BEIRUT (AP) — Explosions echoed over Damascus on Friday as Syrian troops clashed with rebels in some of the heaviest fighting yet in the capital in the 15-month uprising against President Bashar Assad. Troops also unleashed a heavy assault to retake a rebel-held neighborhood in a central flashpoint city, blasting it with heavy bombardment.
Also Friday, U.N. observers entered a remote farming area where a massacre was reported this week, an activist said, a day after they were blocked from reaching it by troops and local residents and fired upon.
The fighting in Damascus erupted in the restive district of Kfar Souseh, where the night before, armed rebels took part in a large anti-government rally in the same district, witnesses said — a rare and bold public appearance by the fighters in the capital.
Friday's fighting began when the fighters attacked a government checkpoint in the morning, according to Rami Abdul-Rahman, of the Britain-based Syrian Observatory for Human Rights. A witness who spoke on condition of anonymity for security concerns said explosions could be heard throughout central Damascus and that smoke could be seen rising from the area.
The Observatory and another activist group, the Local Coordination Committees, said clashes also broke out in three nearby districts in the capital. There was no immediate word on civilian casualties but the LCC said three rebels were killed.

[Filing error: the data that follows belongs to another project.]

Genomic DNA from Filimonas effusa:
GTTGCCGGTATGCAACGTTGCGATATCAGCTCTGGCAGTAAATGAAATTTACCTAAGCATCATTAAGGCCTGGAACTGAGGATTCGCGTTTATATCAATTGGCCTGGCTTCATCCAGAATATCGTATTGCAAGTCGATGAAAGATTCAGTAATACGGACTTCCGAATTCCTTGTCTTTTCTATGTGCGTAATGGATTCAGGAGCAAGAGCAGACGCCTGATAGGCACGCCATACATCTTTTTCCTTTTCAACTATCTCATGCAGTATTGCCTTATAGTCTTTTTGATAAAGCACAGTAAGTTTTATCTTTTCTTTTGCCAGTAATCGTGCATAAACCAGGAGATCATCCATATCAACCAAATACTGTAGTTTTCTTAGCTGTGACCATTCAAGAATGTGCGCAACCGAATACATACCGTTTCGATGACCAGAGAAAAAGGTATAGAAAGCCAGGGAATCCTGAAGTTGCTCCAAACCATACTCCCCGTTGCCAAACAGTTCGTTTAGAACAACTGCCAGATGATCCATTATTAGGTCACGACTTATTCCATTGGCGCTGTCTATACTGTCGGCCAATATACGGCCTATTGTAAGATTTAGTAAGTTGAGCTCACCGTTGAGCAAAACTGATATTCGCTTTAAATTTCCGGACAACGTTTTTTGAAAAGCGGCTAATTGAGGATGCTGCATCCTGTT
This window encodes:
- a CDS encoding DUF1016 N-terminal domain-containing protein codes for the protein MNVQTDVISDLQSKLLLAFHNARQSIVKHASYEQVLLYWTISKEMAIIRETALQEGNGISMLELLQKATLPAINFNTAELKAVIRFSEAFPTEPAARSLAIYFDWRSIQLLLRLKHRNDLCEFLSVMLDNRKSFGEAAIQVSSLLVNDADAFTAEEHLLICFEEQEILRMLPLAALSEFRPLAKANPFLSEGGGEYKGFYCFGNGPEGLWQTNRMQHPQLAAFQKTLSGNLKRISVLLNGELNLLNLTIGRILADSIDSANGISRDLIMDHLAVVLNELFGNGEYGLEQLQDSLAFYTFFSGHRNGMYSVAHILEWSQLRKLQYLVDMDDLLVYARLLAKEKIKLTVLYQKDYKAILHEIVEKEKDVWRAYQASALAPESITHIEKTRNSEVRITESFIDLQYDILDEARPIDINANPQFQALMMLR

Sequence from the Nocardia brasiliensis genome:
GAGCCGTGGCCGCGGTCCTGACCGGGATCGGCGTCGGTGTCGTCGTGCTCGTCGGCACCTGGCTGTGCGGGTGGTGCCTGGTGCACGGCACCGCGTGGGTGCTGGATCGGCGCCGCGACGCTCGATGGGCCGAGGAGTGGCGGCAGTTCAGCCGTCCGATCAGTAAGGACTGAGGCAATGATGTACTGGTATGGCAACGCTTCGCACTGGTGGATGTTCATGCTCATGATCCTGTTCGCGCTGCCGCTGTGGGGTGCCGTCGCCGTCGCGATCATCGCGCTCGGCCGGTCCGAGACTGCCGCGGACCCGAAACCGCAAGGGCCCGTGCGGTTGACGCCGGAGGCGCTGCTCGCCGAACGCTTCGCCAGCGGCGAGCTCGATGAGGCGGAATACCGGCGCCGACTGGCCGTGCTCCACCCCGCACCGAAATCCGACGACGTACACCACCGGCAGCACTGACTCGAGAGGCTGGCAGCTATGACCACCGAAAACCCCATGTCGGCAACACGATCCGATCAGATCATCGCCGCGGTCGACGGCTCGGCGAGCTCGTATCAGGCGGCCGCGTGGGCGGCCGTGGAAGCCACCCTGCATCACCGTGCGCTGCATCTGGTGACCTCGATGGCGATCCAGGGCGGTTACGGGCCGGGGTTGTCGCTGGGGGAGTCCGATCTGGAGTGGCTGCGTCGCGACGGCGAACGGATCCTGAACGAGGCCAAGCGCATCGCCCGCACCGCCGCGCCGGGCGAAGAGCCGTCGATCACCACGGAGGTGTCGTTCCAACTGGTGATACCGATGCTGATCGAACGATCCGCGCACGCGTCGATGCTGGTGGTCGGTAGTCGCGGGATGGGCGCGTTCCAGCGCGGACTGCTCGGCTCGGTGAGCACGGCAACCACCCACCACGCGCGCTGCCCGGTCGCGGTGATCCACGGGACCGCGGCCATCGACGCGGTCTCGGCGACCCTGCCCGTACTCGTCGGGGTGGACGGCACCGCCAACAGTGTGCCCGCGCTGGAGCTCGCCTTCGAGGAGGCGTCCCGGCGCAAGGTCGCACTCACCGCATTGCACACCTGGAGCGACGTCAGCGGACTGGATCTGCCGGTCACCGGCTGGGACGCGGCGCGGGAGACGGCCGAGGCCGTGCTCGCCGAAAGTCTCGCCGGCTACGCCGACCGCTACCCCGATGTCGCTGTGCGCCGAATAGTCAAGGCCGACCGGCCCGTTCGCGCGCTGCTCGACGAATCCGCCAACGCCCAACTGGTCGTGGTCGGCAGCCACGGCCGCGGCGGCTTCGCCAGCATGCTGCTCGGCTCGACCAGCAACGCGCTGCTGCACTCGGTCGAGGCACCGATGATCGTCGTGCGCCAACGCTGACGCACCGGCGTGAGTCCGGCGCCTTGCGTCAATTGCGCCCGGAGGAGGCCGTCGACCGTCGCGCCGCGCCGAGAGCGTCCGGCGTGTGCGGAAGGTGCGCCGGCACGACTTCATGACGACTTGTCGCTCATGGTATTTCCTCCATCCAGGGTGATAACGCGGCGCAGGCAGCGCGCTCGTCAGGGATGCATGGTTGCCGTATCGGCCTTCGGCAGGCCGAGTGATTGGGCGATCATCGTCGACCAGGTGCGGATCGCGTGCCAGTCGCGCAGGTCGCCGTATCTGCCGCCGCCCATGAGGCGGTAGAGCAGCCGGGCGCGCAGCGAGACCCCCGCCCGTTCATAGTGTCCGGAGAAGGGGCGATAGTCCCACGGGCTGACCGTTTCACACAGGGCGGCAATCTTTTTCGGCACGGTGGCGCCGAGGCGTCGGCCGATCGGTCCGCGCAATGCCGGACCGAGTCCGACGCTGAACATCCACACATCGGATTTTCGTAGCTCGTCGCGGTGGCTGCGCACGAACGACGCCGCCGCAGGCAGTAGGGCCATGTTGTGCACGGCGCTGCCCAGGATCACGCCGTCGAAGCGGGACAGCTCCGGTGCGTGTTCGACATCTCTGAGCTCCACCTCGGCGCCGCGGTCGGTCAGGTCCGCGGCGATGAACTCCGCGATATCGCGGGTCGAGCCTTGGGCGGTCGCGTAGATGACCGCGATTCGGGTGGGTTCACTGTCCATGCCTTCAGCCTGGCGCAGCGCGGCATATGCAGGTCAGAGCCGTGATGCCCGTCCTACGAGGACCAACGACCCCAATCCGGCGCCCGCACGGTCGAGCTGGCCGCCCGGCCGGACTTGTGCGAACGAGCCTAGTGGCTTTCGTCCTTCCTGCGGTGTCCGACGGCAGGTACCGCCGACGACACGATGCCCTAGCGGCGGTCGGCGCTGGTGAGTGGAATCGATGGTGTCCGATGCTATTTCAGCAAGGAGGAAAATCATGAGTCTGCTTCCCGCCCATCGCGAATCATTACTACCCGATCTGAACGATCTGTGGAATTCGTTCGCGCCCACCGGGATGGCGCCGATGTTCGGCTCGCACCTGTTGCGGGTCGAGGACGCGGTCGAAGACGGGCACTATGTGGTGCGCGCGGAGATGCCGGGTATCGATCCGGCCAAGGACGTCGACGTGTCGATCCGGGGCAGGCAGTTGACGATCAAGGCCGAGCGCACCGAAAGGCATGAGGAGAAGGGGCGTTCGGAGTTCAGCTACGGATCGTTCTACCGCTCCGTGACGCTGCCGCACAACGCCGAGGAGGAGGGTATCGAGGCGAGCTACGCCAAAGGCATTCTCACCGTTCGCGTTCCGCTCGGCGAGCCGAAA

In the central city of Homs, one of the main battlegrounds of the uprising, regime troops were trying to advance into the opposition-held district of Khaldiyeh from three sides, battling with armed rebels trying to stop them, said Tarek Badrakhan, an activist based in the neighborhood speaking via Skype.
"This is the worst shelling we've had since the start of the revolution," he said. A shell could be heard exploding in the background as he spoke.
Shells were hitting the neighborhood at a rate of five to 10 a minute, said the Britain-based Syrian Observatory for Human Rights. "It seems they are trying to enter it today," it said.
The Observatory and another activist group, the Local Coordination Committees, had no immediate word on casualties. Amateur videos posted online showed a small white plane, apparently a drone, flying over Homs.
Amateur videos showed missiles exploding into balls of flames in the crowded concrete jumble of homes, with thundering crashes that sent plumes of heavy gray smoke over Homs. The videos suggested the attack began at dawn, as birds chirped, roosters crowed, and the sun cast a yellow glow. In one video, the missiles came in rapid succession, four exploding in less than a minute.
Homs has been one of the hardest hit regions in Syria since the start of the uprising. In April, the U.N. said more than 9,000 people have been killed since the crisis began, but it has been unable to update its estimate since and the daily bloodshed has continued in past weeks. Activists put the number of dead at about 13,000.
The reported massacre this week took place in the nearby province of Hama, where about 80 people, including women and children, were shot or stabbed Wednesday in the small farming areas of Mazraat al-Qubair.
A group of U.N. observers entered the area on Friday, visiting a cemetery where some of the dead were buried and then continuing to the site of the killings, according to Leith Al-Hamwy, an activist in Mazraat al-Qubair.
A team that tried to reach the area on Thursday was blocked by troops and local residents and then fired on.